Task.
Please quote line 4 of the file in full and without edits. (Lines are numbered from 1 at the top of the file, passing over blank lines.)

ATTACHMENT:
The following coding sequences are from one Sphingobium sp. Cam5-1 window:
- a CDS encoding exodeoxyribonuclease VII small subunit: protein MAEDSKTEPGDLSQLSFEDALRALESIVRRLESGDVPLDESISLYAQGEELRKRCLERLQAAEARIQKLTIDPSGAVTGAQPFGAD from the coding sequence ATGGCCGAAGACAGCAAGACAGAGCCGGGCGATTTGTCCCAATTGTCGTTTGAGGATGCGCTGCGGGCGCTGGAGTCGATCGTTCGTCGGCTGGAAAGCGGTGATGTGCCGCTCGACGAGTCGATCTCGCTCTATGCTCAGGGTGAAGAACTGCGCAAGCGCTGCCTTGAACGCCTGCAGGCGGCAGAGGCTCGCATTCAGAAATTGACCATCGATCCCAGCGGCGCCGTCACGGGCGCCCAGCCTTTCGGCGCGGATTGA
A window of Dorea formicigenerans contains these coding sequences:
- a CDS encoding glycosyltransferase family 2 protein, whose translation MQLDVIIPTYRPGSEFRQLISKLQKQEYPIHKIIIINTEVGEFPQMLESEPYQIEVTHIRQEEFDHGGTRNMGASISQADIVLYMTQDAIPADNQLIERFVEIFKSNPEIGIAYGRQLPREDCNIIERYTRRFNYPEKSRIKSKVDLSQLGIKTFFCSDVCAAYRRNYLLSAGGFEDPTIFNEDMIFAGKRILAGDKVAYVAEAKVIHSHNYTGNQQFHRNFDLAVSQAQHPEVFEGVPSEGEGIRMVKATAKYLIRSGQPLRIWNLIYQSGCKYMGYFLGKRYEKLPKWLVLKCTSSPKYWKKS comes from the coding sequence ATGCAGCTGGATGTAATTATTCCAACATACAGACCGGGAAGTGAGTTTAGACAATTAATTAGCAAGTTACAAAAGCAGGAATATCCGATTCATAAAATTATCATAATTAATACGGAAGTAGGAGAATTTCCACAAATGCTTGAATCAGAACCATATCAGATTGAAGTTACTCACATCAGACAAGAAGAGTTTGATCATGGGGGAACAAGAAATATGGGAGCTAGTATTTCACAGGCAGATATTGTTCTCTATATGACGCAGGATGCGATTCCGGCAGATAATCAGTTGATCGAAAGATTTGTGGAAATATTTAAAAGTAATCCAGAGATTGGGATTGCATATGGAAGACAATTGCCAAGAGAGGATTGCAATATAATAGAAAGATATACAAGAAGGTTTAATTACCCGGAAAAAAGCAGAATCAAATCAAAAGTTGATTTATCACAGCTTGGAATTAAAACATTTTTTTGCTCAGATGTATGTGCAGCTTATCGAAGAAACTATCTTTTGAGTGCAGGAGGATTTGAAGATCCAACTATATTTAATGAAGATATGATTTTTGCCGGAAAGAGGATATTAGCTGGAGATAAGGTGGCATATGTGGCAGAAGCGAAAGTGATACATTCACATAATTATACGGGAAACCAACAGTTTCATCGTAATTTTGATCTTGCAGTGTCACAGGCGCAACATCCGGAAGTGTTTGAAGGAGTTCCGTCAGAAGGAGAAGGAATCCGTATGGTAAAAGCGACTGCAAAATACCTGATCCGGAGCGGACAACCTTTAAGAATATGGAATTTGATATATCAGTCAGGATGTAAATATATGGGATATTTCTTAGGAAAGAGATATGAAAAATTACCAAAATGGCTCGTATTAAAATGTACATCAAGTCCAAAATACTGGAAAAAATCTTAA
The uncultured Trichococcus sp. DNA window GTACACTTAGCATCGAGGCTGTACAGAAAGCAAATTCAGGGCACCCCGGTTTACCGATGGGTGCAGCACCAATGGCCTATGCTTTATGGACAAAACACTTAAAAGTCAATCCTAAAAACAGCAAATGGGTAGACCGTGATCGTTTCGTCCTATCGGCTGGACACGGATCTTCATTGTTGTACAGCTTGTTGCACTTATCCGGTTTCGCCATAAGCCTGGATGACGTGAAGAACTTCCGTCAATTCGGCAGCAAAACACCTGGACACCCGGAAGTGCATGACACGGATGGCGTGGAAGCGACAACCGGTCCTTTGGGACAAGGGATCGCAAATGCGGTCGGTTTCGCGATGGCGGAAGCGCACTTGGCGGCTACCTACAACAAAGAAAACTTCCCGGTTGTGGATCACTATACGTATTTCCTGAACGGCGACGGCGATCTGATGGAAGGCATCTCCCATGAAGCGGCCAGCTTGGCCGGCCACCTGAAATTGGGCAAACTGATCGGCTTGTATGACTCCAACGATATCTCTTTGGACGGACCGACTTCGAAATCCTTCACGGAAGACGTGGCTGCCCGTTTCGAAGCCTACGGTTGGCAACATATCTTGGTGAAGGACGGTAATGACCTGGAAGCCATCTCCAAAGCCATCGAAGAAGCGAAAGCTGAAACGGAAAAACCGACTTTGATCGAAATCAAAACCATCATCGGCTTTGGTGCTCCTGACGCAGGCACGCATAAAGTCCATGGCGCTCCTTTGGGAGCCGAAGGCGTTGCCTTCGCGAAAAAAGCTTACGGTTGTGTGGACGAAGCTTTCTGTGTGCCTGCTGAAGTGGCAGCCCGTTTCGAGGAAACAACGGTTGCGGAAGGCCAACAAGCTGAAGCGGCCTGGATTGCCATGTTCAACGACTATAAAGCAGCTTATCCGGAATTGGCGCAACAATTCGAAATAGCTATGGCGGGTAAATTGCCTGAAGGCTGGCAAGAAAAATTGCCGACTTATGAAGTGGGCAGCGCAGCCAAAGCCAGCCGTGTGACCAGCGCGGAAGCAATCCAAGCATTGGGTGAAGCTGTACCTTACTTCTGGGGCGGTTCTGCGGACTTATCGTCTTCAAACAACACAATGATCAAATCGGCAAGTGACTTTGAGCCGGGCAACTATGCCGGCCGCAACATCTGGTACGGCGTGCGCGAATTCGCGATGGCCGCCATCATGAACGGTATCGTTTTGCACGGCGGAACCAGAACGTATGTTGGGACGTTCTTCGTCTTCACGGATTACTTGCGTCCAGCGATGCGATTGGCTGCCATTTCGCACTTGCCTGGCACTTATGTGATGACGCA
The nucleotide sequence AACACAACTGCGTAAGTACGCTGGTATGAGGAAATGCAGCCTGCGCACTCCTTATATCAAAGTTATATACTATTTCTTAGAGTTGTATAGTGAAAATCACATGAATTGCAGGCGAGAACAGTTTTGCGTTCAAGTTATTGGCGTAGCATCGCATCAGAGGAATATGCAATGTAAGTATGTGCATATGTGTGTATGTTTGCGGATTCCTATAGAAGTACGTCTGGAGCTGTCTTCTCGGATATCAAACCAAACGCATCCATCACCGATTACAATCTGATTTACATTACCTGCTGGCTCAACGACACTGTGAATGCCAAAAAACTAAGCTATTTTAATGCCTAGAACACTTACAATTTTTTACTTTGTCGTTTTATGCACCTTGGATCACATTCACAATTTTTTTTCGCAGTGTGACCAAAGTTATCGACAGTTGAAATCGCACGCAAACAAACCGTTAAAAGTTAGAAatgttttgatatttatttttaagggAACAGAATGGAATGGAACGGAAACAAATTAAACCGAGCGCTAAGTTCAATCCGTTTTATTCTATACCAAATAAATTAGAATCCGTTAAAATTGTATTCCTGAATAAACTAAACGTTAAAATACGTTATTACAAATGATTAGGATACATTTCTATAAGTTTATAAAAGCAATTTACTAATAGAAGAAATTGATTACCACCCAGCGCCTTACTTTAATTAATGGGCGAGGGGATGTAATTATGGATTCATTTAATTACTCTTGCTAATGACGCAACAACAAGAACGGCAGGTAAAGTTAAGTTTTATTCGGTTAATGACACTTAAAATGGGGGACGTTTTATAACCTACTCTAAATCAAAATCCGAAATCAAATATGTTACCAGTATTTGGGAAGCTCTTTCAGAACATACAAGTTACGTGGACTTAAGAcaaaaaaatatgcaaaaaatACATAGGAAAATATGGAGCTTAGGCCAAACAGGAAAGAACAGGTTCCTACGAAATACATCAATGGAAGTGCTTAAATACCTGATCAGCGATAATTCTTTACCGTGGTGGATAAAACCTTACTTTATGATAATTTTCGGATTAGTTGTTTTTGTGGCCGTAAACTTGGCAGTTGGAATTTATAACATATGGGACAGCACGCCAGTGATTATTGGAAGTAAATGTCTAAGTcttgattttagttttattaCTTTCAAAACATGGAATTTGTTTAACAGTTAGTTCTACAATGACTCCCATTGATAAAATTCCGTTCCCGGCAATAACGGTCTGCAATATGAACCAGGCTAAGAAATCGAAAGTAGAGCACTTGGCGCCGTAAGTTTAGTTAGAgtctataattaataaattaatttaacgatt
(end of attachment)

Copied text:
- a CDS encoding glycosyltransferase family 2 protein, whose translation MQLDVIIPTYRPGSEFRQLISKLQKQEYPIHKIIIINTEVGEFPQMLESEPYQIEVTHIRQEEFDHGGTRNMGASISQADIVLYMTQDAIPADNQLIERFVEIFKSNPEIGIAYGRQLPREDCNIIERYTRRFNYPEKSRIKSKVDLSQLGIKTFFCSDVCAAYRRNYLLSAGGFEDPTIFNEDMIFAGKRILAGDKVAYVAEAKVIHSHNYTGNQQFHRNFDLAVSQAQHPEVFEGVPSEGEGIRMVKATAKYLIRSGQPLRIWNLIYQSGCKYMGYFLGKRYEKLPKWLVLKCTSSPKYWKKS comes from the coding sequence ATGCAGCTGGATGTAATTATTCCAACATACAGACCGGGAAGTGAGTTTAGACAATTAATTAGCAAGTTACAAAAGCAGGAATATCCGATTCATAAAATTATCATAATTAATACGGAAGTAGGAGAATTTCCACAAATGCTTGAATCAGAACCATATCAGATTGAAGTTACTCACATCAGACAAGAAGAGTTTGATCATGGGGGAACAAGAAATATGGGAGCTAGTATTTCACAGGCAGATATTGTTCTCTATATGACGCAGGATGCGATTCCGGCAGATAATCAGTTGATCGAAAGATTTGTGGAAATATTTAAAAGTAATCCAGAGATTGGGATTGCATATGGAAGACAATTGCCAAGAGAGGATTGCAATATAATAGAAAGATATACAAGAAGGTTTAATTACCCGGAAAAAAGCAGAATCAAATCAAAAGTTGATTTATCACAGCTTGGAATTAAAACATTTTTTTGCTCAGATGTATGTGCAGCTTATCGAAGAAACTATCTTTTGAGTGCAGGAGGATTTGAAGATCCAACTATATTTAATGAAGATATGATTTTTGCCGGAAAGAGGATATTAGCTGGAGATAAGGTGGCATATGTGGCAGAAGCGAAAGTGATACATTCACATAATTATACGGGAAACCAACAGTTTCATCGTAATTTTGATCTTGCAGTGTCACAGGCGCAACATCCGGAAGTGTTTGAAGGAGTTCCGTCAGAAGGAGAAGGAATCCGTATGGTAAAAGCGACTGCAAAATACCTGATCCGGAGCGGACAACCTTTAAGAATATGGAATTTGATATATCAGTCAGGATGTAAATATATGGGATATTTCTTAGGAAAGAGATATGAAAAATTACCAAAATGGCTCGTATTAAAATGTACATCAAGTCCAAAATACTGGAAAAAATCTTAA